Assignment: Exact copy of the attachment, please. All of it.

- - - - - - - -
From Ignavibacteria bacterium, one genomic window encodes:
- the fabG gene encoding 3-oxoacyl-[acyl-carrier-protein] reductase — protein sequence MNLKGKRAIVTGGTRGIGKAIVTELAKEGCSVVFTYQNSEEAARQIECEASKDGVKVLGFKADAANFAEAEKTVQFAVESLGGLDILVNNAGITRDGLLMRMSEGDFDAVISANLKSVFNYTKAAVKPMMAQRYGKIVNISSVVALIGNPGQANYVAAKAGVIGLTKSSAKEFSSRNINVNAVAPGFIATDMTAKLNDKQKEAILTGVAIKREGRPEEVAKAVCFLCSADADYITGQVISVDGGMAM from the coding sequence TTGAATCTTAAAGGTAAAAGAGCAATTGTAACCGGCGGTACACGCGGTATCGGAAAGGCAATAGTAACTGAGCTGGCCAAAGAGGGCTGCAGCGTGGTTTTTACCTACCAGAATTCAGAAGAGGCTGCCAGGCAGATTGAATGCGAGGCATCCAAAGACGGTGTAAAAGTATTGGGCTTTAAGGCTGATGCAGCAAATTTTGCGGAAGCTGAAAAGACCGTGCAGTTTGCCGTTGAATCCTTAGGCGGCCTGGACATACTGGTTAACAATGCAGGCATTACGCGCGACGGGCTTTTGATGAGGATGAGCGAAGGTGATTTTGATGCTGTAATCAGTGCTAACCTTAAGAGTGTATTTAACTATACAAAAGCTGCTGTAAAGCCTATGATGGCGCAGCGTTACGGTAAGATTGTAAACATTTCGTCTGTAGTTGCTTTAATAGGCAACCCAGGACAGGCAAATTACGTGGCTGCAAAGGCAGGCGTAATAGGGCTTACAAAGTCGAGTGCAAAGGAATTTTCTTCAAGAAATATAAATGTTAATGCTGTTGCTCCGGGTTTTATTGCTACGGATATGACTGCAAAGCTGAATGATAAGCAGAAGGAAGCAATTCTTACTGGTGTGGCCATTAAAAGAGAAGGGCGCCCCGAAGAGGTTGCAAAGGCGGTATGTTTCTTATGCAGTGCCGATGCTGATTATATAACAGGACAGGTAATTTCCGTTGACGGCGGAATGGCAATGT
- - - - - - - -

From Ignavibacteria bacterium, one genomic window encodes:
- the fabG gene encoding 3-oxoacyl-[acyl-carrier-protein] reductase — protein sequence MNLKGKRAIVTGGTRGIGKAIVTELAKEGCSVVFTYQNSEEAARQIECEASKDGVKVLGFKADAANFAEAEKTVQFAVESLGGLDILVNNAGITRDGLLMRMSEGDFDAVISANLKSVFNYTKAAVKPMMAQRYGKIVNISSVVALIGNPGQANYVAAKAGVIGLTKSSAKEFSSRNINVNAVAPGFIATDMTAKLNDKQKEAILTGVAIKREGRPEEVAKAVCFLCSADADYITGQVISVDGGMAM from the coding sequence TTGAATCTTAAAGGTAAAAGAGCAATTGTAACCGGCGGTACACGCGGTATCGGAAAGGCAATAGTAACTGAGCTGGCCAAAGAGGGCTGCAGCGTGGTTTTTACCTACCAGAATTCAGAAGAGGCTGCCAGGCAGATTGAATGCGAGGCATCCAAAGACGGTGTAAAAGTATTGGGCTTTAAGGCTGATGCAGCAAATTTTGCGGAAGCTGAAAAGACCGTGCAGTTTGCCGTTGAATCCTTAGGCGGCCTGGACATACTGGTTAACAATGCAGGCATTACGCGCGACGGGCTTTTGATGAGGATGAGCGAAGGTGATTTTGATGCTGTAATCAGTGCTAACCTTAAGAGTGTATTTAACTATACAAAAGCTGCTGTAAAGCCTATGATGGCGCAGCGTTACGGTAAGATTGTAAACATTTCGTCTGTAGTTGCTTTAATAGGCAACCCAGGACAGGCAAATTACGTGGCTGCAAAGGCAGGCGTAATAGGGCTTACAAAGTCGAGTGCAAAGGAATTTTCTTCAAGAAATATAAATGTTAATGCTGTTGCTCCGGGTTTTATTGCTACGGATATGACTGCAAAGCTGAATGATAAGCAGAAGGAAGCAATTCTTACTGGTGTGGCCATTAAAAGAGAAGGGCGCCCCGAAGAGGTTGCAAAGGCGGTATGTTTCTTATGCAGTGCCGATGCTGATTATATAACAGGACAGGTAATTTCCGTTGACGGCGGAATGGCAATGT